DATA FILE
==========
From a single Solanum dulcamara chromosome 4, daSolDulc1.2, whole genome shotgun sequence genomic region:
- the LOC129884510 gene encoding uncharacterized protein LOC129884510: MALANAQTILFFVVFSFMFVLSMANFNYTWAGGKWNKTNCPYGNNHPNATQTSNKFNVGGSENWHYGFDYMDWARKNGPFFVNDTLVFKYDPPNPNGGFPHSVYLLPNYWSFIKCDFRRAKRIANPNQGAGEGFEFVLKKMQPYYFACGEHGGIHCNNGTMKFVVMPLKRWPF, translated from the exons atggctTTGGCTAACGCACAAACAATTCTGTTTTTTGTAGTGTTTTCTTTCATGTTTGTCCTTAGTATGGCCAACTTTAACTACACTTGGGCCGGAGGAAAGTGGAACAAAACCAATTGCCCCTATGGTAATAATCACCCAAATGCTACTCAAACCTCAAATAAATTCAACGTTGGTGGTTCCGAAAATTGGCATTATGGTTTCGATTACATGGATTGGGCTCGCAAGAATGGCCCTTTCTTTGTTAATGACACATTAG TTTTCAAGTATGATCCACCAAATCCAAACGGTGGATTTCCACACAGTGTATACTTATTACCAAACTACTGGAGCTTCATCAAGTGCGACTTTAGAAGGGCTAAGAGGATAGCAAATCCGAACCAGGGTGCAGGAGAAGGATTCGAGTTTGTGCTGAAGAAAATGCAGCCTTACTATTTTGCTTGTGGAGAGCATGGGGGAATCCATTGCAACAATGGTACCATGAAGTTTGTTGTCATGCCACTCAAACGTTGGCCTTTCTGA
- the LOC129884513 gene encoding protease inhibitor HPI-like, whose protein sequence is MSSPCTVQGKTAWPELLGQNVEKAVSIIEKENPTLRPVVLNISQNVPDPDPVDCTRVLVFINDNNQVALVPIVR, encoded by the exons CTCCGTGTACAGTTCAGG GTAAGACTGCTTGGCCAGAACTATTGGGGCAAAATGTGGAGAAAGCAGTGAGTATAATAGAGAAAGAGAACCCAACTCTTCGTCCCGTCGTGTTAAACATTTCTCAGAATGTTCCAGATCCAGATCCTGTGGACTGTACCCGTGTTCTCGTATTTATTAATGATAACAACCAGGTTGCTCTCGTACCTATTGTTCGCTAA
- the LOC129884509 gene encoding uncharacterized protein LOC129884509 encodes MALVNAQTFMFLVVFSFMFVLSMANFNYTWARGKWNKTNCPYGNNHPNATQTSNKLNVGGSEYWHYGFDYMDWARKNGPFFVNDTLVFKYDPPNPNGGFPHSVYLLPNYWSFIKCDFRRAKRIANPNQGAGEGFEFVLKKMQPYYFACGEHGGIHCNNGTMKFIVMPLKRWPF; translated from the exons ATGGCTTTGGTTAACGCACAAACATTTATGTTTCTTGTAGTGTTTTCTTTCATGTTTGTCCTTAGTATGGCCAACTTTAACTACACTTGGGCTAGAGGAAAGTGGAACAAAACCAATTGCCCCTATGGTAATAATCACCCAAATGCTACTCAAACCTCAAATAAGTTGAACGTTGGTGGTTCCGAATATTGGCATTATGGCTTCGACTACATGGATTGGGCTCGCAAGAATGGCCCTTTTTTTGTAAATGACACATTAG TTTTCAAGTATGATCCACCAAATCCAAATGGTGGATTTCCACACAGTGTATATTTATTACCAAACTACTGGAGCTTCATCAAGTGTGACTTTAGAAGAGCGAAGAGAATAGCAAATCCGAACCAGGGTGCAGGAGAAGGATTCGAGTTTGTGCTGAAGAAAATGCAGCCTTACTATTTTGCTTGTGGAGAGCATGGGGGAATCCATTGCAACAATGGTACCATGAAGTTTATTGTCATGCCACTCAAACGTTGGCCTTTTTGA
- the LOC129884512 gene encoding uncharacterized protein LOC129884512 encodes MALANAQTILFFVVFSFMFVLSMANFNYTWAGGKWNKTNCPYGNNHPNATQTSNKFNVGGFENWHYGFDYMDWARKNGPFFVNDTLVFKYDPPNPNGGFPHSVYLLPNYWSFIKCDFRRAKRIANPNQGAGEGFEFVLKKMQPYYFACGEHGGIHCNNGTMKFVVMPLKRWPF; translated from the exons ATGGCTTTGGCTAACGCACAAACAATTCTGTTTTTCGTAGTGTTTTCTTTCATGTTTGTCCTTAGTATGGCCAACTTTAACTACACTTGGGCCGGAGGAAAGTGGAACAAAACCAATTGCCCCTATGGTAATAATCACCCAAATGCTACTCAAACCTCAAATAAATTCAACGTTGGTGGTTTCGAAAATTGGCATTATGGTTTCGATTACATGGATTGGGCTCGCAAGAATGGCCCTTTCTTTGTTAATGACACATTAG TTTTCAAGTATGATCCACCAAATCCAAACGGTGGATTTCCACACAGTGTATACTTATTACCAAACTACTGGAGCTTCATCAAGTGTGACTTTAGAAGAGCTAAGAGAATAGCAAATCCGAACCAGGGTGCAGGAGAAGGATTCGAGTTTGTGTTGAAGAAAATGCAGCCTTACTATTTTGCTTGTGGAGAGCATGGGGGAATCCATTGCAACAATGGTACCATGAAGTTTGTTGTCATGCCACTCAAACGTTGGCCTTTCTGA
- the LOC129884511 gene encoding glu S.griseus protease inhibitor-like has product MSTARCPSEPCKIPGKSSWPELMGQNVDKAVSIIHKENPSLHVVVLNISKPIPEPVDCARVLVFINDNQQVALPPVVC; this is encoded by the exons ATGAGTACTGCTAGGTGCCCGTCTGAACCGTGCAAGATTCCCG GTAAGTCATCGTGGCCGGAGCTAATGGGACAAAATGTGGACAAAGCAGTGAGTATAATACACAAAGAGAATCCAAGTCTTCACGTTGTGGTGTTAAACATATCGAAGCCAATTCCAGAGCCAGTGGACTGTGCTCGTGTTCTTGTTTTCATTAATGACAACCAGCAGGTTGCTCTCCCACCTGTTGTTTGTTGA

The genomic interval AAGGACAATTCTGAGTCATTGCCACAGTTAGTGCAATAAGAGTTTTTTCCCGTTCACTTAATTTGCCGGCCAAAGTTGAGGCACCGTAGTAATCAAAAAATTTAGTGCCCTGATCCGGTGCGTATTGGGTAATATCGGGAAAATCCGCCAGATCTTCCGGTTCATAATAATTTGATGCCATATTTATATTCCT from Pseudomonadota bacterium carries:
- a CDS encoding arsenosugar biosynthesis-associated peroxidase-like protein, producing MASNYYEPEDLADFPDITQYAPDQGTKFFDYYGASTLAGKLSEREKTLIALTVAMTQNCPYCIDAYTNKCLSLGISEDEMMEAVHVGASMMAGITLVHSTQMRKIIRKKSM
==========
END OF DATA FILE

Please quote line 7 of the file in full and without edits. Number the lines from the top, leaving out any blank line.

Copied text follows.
The genomic interval AAGGACAATTCTGAGTCATTGCCACAGTTAGTGCAATAAGAGTTTTTTCCCGTTCACTTAATTTGCCGGCCAAAGTTGAGGCACCGTAGTAATCAAAAAATTTAGTGCCCTGATCCGGTGCGTATTGGGTAATATCGGGAAAATCCGCCAGATCTTCCGGTTCATAATAATTTGATGCCATATTTATATTCCT from Pseudomonadota bacterium carries: